“We don’t really know” if North Korea tested a “boosted” nuclear device this year, the U.S. intelligence chief said Monday.
A boosted nuclear weapon is sometimes described as an intermediary point between a fission bomb and a much more destructive hydrogen bomb.
The seismic data from the Jan. 6 underground bomb test, which produced a 5.1-magnitude quake, indicates that the yield was about 6 kilotons (possibly 10), in line with a conventional fission device, not a thermonuclear bomb, which can have a yield between 15,000 and 50,000 kilotons.
On Monday, Director of National Intelligence James Clapper echoed what most other experts have said: “It was much more modest than they claimed,” he said. “It’s hard to say what they are trying.”
Some have argued that a so-called boosted bomb would represent a significant increase in North Korean capability. In a boosted bomb, fissile material such as plutonium (of which North Korea has a small stockpile) or highly enriched uranium is put into a fissile chain reaction. The reaction fuses deuterium and tritium, two hydrogen isotopes, that have been thrust into the bomb’s core.
“While the fusion reaction does somewhat increase the explosive yield, the main purpose of this reaction is to release lots of neutrons that would then cause many additional fission reactions,” Charles D. Ferguson, the president of the Federation of American Scientists, wrote in January.
Bottom line, it’s not exactly a mega-destructive hydrogen bomb, but it does allow you to get a lot bigger explosion out of much less fissile material. That means you can make smaller bombs that can fly farther atop a given missile.
“A boosted fission bomb alone…would mean that North Korea is well on its way to making nuclear bombs that are small enough and lightweight enough to fit on ballistic missiles,” wrote Ferguson.
That’s far more concerning in the wake of the most recent demonstration of a submarine-launched missile, even though the missile flew only about 19 miles. (A successful test would have flown closer to 200 miles.)
“In the case where North Korea does not need to produce a much bigger explosive yield per bomb, but is content with low to moderate yields, it can make much more efficient use of its available fissile material…and have much lower weight bombs,” Ferguson wrote. He said North Korea probably has enough fissile material to make as many as “a few dozen” bombs. U.S. capabilities for detecting or analysing different tests are limited. Besides seismic tests, the Air Force Technical Applications Center, or AFTAC, at Patrick Air Force Base, Florida, can probe the atmosphere for different isotopes with sensors aboard a Boeing WC-135 Constant Phoenix plane. The presence of tritium would be a more conclusive evidence of a boosted bomb blast. Clapper’s response suggests that AFTAC has yet to detect any telltale tritium.
Other experts were more confident that North Korea had tested a boosted bomb. “Given Kim Jong-un’s desire to claim North Korea had mastered H-bomb technology, North Korea likely did test a boosted weapon in January,” Bruce Bennett, a senior defense analyst with the RAND Corporation, told Defense One. “According to the web site 38 North, the fourth nuclear test was buried about twice as deep as the third nuclear test, suggesting that North Korea was seeking a 50 kiloton or so weapon yield. It got 10 kilotons. From just measuring the weapon yield, we cannot tell whether any of this explosion was due to fusion—the ‘h-bomb’ component of the explosion. But if North Korea had gotten 50 kilotons, it would almost certainly be the case that fusion was a part of the explosion. I think Kim wanted that proof, and likely was very unhappy that he did not get it,” said Bennett.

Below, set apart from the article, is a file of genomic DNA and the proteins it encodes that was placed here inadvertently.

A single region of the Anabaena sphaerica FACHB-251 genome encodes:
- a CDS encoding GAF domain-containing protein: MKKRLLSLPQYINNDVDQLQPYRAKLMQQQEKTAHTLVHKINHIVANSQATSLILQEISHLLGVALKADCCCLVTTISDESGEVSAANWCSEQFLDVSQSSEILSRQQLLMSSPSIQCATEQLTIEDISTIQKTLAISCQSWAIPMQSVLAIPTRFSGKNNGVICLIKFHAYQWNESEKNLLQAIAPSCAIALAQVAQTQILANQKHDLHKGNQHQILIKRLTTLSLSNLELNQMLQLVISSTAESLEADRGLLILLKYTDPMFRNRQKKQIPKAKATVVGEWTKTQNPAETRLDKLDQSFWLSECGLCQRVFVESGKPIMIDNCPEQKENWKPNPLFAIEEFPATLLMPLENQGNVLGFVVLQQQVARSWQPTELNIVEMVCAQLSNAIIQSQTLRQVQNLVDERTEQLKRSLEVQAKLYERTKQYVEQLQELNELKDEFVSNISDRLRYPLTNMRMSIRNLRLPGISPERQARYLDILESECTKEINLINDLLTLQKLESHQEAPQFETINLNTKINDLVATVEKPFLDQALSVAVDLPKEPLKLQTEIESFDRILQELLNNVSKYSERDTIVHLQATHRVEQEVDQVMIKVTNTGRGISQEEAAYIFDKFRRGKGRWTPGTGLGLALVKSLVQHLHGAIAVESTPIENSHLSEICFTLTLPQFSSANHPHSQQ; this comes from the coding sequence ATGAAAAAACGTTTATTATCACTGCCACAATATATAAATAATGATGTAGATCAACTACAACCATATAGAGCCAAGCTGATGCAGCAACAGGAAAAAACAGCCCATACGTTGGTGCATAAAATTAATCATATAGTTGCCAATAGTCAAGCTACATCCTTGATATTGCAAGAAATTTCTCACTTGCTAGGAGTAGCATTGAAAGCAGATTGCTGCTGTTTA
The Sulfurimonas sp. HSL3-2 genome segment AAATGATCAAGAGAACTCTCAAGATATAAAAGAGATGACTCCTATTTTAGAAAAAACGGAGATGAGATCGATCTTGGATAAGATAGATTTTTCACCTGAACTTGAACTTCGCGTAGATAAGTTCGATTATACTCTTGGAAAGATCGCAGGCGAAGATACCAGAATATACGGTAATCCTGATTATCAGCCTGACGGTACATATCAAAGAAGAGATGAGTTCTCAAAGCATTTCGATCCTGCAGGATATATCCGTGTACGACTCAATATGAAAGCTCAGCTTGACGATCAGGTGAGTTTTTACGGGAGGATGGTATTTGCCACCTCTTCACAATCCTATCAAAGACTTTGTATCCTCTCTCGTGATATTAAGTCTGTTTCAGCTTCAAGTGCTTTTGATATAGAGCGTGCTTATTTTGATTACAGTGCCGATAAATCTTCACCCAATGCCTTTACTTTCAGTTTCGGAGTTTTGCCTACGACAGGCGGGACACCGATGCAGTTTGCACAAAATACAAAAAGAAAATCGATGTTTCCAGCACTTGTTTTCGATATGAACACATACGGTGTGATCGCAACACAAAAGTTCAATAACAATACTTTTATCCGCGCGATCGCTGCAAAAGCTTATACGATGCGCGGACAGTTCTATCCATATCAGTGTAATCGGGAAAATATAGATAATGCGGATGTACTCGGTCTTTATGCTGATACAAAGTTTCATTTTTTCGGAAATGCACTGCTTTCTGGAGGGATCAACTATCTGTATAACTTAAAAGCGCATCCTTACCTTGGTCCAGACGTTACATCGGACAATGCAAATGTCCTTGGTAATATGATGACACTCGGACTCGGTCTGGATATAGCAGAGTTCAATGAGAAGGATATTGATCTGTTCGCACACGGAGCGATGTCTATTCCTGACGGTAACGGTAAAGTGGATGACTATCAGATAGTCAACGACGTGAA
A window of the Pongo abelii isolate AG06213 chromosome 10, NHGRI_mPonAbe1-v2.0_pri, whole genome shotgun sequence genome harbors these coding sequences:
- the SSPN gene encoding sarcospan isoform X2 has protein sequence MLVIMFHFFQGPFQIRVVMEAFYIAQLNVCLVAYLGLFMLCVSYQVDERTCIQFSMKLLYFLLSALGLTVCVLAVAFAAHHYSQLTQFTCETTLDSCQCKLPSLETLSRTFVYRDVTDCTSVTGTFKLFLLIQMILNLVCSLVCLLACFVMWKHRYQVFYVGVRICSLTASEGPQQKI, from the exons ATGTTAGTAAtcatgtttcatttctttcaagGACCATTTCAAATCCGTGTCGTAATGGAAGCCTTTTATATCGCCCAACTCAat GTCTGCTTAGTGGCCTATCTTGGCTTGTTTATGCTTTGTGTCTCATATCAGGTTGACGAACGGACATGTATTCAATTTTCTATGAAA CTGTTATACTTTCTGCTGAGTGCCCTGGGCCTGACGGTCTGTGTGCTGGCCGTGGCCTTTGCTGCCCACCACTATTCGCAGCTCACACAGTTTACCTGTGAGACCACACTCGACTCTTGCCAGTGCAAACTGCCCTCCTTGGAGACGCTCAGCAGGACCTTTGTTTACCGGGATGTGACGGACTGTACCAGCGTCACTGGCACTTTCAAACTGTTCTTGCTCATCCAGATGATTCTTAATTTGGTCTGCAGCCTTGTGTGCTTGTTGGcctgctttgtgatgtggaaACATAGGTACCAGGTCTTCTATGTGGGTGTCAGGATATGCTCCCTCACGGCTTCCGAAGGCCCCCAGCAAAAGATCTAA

If North Korea developed a boosted bomb, how soon could they upgrade to a full hydrogen bomb? Clapper would not say.
“Aspirationally, the current regime in North Korea, which is one guy, is very determined to portray to the world that North Korea is a nuclear power and he wants recognition of that,” the U.S. intelligence chief said. “Despite some of the failure that they’ve recently incurred they will continue to press on to develop nuclear capabilities, which I think, ultimately, aspirationally, would include a hydrogen bomb capability. But I certainly can’t prescribe a timeline,” he said. “if you think about it, the North Koreans have achieved an objective there because they’ve created at least the psychology of deterrence.”
“it has taken the big countries 10 years or less to go from first fission test to first significant (beyond boosted) fusion test. On the other hand, the US and Soviet nuclear programs were massively staffed, and the North Korean program is not as well staff or financed,” said Bennett.
“I don’t know if it is possible within five years,” Ferguson told Defense One in an email. “It seems reasonably clear that they want such a capability. If they had outside help, they might be able to speed up the development process. Even more advanced states such as India and Pakistan have struggled to develop H-bomb capabilities. There are still some who doubt whether those two countries really have such capability. Recall that the United States, Russia, China, France, and the UK made many tests (in the case of the United States more than 1,000) to develop more advanced nuclear weapons. So, North Korea would not be much different,” he said.